Connection - AAISP Home::1 80/20. 200GB. Sync 74565/13753Kbps @ 600m. BQMs - IPv4 & IPv6
Standard User Ripley
(experienced) Mon 16-Apr-18 04:34:58
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Re: Broadband in shed and home


[re: cawright1] [link to this post]
 
Lol are you for real

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Administrator MrSaffron
(staff) Mon 16-Apr-18 09:39:43
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Re: Broadband in shed and home


[re: RobertoS] [link to this post]
 
I think you may be over playing things...

CAT5e carrying Ethernet is not going to be affected, and even VDSL2 will probably be OK, so in ideal cases it is best to avoid the scenario of running parallel.

As for a TV aerial picking up interference, while its possible the screening inherent in coax helps avoid issues.

Collectively its very easy with best practice recommendations to end up pushing people towards the oxygen free gold cable scenario

The author of the above post is a thinkbroadband staff member. It may not constitute an official statement on behalf of thinkbroadband.
Standard User RobertoS
(elder) Mon 16-Apr-18 11:40:23
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Re: Broadband in shed and home


[re: MrSaffron] [link to this post]
 
The thing is, Andrew, that mains + phone line + TV aerial seem to being routed from an unbuilt house to an unbuilt shed all through a very small diameter tube in order to do the main broadband and TV installation in the shed. With a wired feed back to the house to provide internet access and internet TV back in the house. With the position of the master socket unspecified at the moment, but the shed being indicated. (We apparently have a concrete-walled shed with insulation of some kind).

Itís a complete mess. Not helped by the OP not always explaining things very clearly, but seeming adamant that the best internet service is required in the shed.
In reply to a post by cawright1:
... the shed needs to have the most durable internet connection.

The simple cable to the shed may be the answer. although chnelling it cleanly may be an issue, whats the situation with length? ie - when will my signal start to degrade due to cable length?
He specifically seems to rule out a Cat5 cable earlier. Yet power plus Cat5, with the latter carrying an unfiltered feed from a master socket in the house seems easiest. Better for the VDSL2 may perhaps be separate feeds on the Cat5 for ethernet from the router and phone from the filtered backplate. Thus shortening the VDSL2 distance from the cabinet, but making messy wiring in the house and probably not worth the effort.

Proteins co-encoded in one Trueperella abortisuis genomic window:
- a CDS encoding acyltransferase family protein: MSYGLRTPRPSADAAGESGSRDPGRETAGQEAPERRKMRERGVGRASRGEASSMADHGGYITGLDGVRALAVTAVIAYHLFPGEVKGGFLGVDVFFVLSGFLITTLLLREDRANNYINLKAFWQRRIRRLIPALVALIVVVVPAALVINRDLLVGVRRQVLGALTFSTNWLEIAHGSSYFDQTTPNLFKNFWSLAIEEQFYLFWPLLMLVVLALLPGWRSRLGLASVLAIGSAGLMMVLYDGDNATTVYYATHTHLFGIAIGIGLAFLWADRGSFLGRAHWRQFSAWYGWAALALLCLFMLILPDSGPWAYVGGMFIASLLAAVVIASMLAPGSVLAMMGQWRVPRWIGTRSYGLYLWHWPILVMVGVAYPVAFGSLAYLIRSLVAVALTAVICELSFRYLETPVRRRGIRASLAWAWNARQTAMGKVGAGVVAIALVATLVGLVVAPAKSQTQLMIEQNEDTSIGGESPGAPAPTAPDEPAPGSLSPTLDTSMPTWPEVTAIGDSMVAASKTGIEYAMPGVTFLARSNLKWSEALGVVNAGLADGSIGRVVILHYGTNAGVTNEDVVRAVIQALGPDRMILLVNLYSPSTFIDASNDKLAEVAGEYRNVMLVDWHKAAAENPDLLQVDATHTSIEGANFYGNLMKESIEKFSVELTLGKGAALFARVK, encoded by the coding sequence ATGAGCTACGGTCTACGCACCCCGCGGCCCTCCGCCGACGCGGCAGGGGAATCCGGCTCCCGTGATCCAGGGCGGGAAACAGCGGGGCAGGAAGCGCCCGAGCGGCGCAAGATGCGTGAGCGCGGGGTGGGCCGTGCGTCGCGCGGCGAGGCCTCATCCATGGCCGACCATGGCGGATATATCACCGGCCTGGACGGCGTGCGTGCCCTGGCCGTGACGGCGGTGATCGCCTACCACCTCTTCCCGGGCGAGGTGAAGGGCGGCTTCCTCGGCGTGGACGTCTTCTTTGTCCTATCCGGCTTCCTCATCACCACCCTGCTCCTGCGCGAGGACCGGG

Where the TV aerial comes into it is puzzling, given that presumably an aerial feed in the house is also required. Yes, aerial splitters exist but are not ideal, and internet TV is also being used.

There just doesnít seem to be a coherent plan. I think Ripley has a valid question.

A one-hour on-site visit by any one of several here would probably arrive at a perfectly viable solution. Just leaving the installation to be done, preferably by Openreach. Which the CP would need to arrange. In itself, not always guaranteed to happen.

My broadband basic info/help site - www.robertos.me.uk. Domains, site and mail hosting - Tsohost.
Connection - AAISP Home::1 80/20. 200GB. Sync 74565/13753Kbps @ 600m. BQMs - IPv4 & IPv6
Standard User 69bertie
(member) Tue 17-Apr-18 07:36:21
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Re: Broadband in shed and home


[re: Ripley] [link to this post]
 
Can only agree. I quite often go down to my shed - 15mtrs away. WiFi is excellent. As to dropping out, never happened. And over 3metres, words fail me.

But I think the OP might be pushing the boat out too soon. Reading all the posts I haven't seen any mention of what speed the OP expects at the point where the line comes in. Residential park homes don't tend to be the best available and depending where on site, can have quite long cable runs to any home on them. 3 metres, you could nigh on string the cables over! But new build, the cable runs etc should have been the first thing planned.

Standard User cawright1
(newbie) Thu 19-Apr-18 19:12:55
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Re: Broadband in shed and home


[re: 69bertie] [link to this post]
 
In reply to a post by 69bertie:
Can only agree. I quite often go down to my shed - 15mtrs away. WiFi is excellent. As to dropping out, never happened. And over 3metres, words fail me.

But I think the OP might be pushing the boat out too soon. Reading all the posts I haven't seen any mention of what speed the OP expects at the point where the line comes in. Residential park homes don't tend to be the best available and depending where on site, can have quite long cable runs to any home on them. 3 metres, you could nigh on string the cables over! But new build, the cable runs etc should have been the first thing planned.